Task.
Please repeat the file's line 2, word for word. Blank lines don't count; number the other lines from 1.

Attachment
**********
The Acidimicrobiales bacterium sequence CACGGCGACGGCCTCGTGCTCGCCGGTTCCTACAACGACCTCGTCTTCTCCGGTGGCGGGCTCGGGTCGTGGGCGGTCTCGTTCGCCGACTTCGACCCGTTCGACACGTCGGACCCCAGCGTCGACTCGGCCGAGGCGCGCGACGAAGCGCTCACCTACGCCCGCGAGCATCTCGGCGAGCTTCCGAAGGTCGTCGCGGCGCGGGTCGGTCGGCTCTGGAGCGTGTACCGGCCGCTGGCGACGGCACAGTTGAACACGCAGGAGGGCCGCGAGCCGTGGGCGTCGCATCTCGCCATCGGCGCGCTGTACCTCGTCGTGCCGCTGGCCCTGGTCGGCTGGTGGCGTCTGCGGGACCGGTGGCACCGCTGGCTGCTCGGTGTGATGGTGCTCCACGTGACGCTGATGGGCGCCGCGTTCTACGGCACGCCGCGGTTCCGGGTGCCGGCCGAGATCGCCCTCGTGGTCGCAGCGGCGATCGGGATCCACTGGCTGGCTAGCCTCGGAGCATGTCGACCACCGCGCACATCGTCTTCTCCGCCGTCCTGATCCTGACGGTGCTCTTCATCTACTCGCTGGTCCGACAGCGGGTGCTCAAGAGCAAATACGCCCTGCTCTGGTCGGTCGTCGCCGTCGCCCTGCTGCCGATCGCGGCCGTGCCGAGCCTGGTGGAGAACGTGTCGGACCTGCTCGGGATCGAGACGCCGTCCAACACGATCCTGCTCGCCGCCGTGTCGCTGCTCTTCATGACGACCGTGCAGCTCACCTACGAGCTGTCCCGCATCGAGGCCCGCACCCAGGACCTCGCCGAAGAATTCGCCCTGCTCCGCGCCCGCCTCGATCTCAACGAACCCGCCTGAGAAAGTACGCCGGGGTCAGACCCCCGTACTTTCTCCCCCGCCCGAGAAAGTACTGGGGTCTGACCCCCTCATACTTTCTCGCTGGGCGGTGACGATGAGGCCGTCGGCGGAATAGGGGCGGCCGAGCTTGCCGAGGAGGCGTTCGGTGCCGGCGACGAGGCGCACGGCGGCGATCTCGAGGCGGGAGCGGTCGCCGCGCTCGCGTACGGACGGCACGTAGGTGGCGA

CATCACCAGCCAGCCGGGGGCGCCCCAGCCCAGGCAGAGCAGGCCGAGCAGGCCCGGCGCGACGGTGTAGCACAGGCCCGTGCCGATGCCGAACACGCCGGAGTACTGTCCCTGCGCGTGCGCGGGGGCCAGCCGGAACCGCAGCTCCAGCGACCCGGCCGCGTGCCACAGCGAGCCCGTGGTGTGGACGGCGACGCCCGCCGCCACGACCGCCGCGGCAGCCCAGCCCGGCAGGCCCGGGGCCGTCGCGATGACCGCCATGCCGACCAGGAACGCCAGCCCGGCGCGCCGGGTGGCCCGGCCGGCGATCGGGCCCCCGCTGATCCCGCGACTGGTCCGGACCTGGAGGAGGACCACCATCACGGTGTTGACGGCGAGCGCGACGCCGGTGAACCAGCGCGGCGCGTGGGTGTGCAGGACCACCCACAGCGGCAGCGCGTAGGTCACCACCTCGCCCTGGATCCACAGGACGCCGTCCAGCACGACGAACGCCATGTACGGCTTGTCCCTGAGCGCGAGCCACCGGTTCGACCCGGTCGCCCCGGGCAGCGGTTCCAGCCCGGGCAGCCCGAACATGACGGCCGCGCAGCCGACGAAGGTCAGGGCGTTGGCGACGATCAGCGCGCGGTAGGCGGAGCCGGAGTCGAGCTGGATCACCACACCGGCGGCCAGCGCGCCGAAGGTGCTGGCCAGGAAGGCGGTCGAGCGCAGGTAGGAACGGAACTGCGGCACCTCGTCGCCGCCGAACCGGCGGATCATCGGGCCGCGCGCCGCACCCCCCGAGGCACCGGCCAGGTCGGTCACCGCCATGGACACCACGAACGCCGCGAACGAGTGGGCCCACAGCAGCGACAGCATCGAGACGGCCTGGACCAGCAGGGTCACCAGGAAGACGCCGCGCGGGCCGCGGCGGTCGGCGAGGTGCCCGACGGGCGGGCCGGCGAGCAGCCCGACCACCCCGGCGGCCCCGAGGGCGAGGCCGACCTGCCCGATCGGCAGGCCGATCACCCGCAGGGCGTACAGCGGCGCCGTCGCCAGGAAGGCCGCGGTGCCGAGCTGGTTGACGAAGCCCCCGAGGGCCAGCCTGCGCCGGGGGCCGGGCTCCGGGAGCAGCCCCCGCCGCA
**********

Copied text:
CATCACCAGCCAGCCGGGGGCGCCCCAGCCCAGGCAGAGCAGGCCGAGCAGGCCCGGCGCGACGGTGTAGCACAGGCCCGTGCCGATGCCGAACACGCCGGAGTACTGTCCCTGCGCGTGCGCGGGGGCCAGCCGGAACCGCAGCTCCAGCGACCCGGCCGCGTGCCACAGCGAGCCCGTGGTGTGGACGGCGACGCCCGCCGCCACGACCGCCGCGGCAGCCCAGCCCGGCAGGCCCGGGGCCGTCGCGATGACCGCCATGCCGACCAGGAACGCCAGCCCGGCGCGCCGGGTGGCCCGGCCGGCGATCGGGCCCCCGCTGATCCCGCGACTGGTCCGGACCTGGAGGAGGACCACCATCACGGTGTTGACGGCGAGCGCGACGCCGGTGAACCAGCGCGGCGCGTGGGTGTGCAGGACCACCCACAGCGGCAGCGCGTAGGTCACCACCTCGCCCTGGATCCACAGGACGCCGTCCAGCACGACGAACGCCATGTACGGCTTGTCCCTGAGCGCGAGCCACCGGTTCGACCCGGTCGCCCCGGGCAGCGGTTCCAGCCCGGGCAGCCCGAACATGACGGCCGCGCAGCCGACGAAGGTCAGGGCGTTGGCGACGATCAGCGCGCGGTAGGCGGAGCCGGAGTCGAGCTGGATCACCACACCGGCGGCCAGCGCGCCGAAGGTGCTGGCCAGGAAGGCGGTCGAGCGCAGGTAGGAACGGAACTGCGGCACCTCGTCGCCGCCGAACCGGCGGATCATCGGGCCGCGCGCCGCACCCCCCGAGGCACCGGCCAGGTCGGTCACCGCCATGGACACCACGAACGCCGCGAACGAGTGGGCCCACAGCAGCGACAGCATCGAGACGGCCTGGACCAGCAGGGTCACCAGGAAGACGCCGCGCGGGCCGCGGCGGTCGGCGAGGTGCCCGACGGGCGGGCCGGCGAGCAGCCCGACCACCCCGGCGGCCCCGAGGGCGAGGCCGACCTGCCCGATCGGCAGGCCGATCACCCGCAGGGCGTACAGCGGCGCCGTCGCCAGGAAGGCCGCGGTGCCGAGCTGGTTGACGAAGCCCCCGAGGGCCAGCCTGCGCCGGGGGCCGGGCTCCGGGAGCAGCCCCCGCCGCA